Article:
This month of each year, we commemorate the great individuals and events in the history of African-Americans.
On Tuesday, marking his 199th birthday, we will commemorate perhaps the greatest of them all, Frederick Douglass—a singular exemplar and apostle of the American spirit.
“He was an American of the Americans,” Douglass once said of Abraham Lincoln, in words that apply no less aptly to himself. “Born and reared among the lowly, a stranger to wealth and luxury, compelled to grapple single-handed with the flintiest hardships of life … he grew strong in the manly and heroic qualities demanded by the great mission to which he was called.”
Douglass loved America. He loved it for its principles and for its promise. Nonetheless, the sentiment of patriotism, which he regarded as “pure, natural, and noble,” did not come naturally or easily to him.
“What country have I?” he asked in an 1847 editorial, and he then answered: None. As he confessed to his early abolitionist mentor William Lloyd Garrison, the sentiment of patriotism “was whipt out of me” by the slave masters under whose dominion he was born.
Given the circumstances of his youth, it is unremarkable that Douglass, after escaping from slavery, would embrace the teaching of Garrison, who in his abolitionist zeal rejected the Constitution as a pro-slavery “covenant with death” and who would call for non-slaveholding states to sever their association with slaveholders by seceding from the federal union.
What is remarkable is that within a few years, by conscientious study and reflection, Douglass set himself on a different course.
Douglass came to reject the Garrisonian position, and he explained why in a Fourth of July oration delivered July 5, 1852, a speech now recognized as the greatest of all abolitionist speeches.
In it, he praised the Constitution as “a glorious liberty document,” and he extolled the Founders for their courage and their wisdom alike: “They were brave men. They were great men too. … They seized upon eternal principles, and set a glorious example in their defense. Mark them!”
In those principles—the principles of the Declaration of Independence—Douglass found the distinctive promise of America.
“The leading object of [our] government,” Lincoln said in a July 4 message of his own, is “to elevate the condition of men—to lift artificial weights from all shoulders—to clear the paths of laudable pursuit for all—to afford all an unfettered start, and a fair chance.”
Precisely so, Douglass added in the most popular of his post-Civil War speeches:
America is said, and not without reason, to be preeminently the home and patron of self-made men … [The] principle of measuring and valuing men according to their respective merits and without regard to their antecedents, is better established and more generally enforced here than in any other country.
Douglass summarized the nation’s promise a few years after the Union victory. America’s mission, he proclaimed, is to become “the most perfect national illustration of the unity and dignity of the human family that the world has ever seen.”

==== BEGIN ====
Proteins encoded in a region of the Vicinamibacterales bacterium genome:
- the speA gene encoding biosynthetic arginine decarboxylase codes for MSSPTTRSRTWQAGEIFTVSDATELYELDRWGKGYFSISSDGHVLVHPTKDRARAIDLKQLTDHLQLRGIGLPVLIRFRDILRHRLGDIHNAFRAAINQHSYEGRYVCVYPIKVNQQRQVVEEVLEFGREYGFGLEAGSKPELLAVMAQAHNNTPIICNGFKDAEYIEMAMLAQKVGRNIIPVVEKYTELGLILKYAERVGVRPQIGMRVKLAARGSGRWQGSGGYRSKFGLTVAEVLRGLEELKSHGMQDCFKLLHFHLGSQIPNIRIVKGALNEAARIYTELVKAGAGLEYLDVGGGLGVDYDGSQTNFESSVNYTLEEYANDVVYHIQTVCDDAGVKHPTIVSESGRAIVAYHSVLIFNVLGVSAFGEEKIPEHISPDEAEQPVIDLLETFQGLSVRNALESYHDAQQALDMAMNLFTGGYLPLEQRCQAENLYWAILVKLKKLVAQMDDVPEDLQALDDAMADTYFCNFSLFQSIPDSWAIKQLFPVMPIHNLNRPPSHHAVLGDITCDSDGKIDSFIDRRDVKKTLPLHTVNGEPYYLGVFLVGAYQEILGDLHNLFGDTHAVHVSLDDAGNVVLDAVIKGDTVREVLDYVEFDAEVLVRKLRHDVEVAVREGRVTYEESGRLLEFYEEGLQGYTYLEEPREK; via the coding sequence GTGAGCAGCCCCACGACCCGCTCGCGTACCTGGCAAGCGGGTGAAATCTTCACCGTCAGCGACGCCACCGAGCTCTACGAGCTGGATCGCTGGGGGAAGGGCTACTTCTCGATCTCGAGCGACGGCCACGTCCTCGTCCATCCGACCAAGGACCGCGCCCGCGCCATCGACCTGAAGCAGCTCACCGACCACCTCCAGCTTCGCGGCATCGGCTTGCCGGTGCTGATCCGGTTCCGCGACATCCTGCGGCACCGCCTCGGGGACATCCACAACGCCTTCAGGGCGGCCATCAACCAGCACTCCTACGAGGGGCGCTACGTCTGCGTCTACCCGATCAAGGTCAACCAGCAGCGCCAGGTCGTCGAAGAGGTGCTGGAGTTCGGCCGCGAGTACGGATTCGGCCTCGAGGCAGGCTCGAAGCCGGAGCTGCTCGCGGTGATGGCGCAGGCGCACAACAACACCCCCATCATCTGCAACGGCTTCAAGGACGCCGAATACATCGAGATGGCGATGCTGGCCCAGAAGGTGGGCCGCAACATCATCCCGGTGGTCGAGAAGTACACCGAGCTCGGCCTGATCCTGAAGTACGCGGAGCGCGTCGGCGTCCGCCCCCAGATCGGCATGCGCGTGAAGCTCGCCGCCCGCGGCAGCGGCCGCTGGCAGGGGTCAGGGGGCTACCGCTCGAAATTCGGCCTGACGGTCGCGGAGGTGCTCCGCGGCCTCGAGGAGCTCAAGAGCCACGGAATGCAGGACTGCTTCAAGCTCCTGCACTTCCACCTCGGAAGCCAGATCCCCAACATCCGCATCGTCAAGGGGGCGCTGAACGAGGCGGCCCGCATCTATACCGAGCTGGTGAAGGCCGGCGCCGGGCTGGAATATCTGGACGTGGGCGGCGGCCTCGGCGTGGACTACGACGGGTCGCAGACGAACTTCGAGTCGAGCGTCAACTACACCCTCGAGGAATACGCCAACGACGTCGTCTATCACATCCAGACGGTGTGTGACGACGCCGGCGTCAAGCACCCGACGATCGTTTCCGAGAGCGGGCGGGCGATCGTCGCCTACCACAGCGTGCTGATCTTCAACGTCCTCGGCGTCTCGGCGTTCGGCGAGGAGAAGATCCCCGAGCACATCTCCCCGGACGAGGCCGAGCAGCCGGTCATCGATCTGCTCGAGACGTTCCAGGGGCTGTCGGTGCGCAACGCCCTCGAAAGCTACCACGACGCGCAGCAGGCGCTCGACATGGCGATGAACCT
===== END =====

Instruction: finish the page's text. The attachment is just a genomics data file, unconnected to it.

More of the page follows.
The converse is still more telling: As Douglass conceived of the virtue of the country in terms of human integration and elevation, he conceived of the main dangers to it as forces of disintegration and degradation, including any and all artificial barriers to the exercise of individual rights and the cultivation of civic unity.
Those forces and barriers were manifold. In the antebellum period, they included not only slavery itself but also Garrison’s disunion proposal, in which Douglass found “no intelligible principle of action.”
Both before and after the Civil War, they included also the ideas of constitutional state sovereignty and of sectionalism whereby portions of the country were licensed to disregard rights proper both to human beings and to American citizens.
“The true doctrine,” Douglass wrote in objecting to the Supreme Court’s Slaughter-House Cases doctrine of differential state and federal citizenship rights, “is one nation, one country, one citizenship and one law for all the people.”
Most powerful of all sources of disintegration, however, was race. Beyond his objections to race-based slavery, needless to belabor here, of particular interest is Douglass’ objection to the cultivation of racial identity even when the aim was racial uplift rather than oppression or exclusion.
A few months before he died, he observed, “We hear, since emancipation, much said … in commendation of race pride, race love, race effort, race superiority, race men, and the like.”
Conceding that what he had to say “may be more useful than palatable,” he nevertheless admonished the friends of racial equality that they:
make a great mistake in saying so much of race and color … It is an effort to cast out Satan by Beelzebub … I would place myself, and I would place you, my young friends, upon grounds vastly higher and broader than any founded upon race or color … Not as Ethiopians; not as Caucasians; not as Mongolians; not as Afro-Americans, or Anglo-Americans, are we addressed, but as men. God and nature speak to our manhood, and to our manhood alone.
Douglass’ story is the story of an American who, like his country, rose from a low beginning to a great height, who gained freedom by his own virtue and against great odds, and who matured into a world-famous apostle of universal liberty.
It is the story, too, of a man divided by race, who with time and work became his country’s most prominent representative of the aspiration toward racial uplift, reconciliation, and integration.
Recounted in three finely crafted autobiographies, Douglass’ story is timely in any season and locale.
In our own, a time when many Americans feel trapped by circumstances, ignored, or disdained by those in positions of public responsibility and confused about the meaning and merits of their country’s identity, it is particularly so.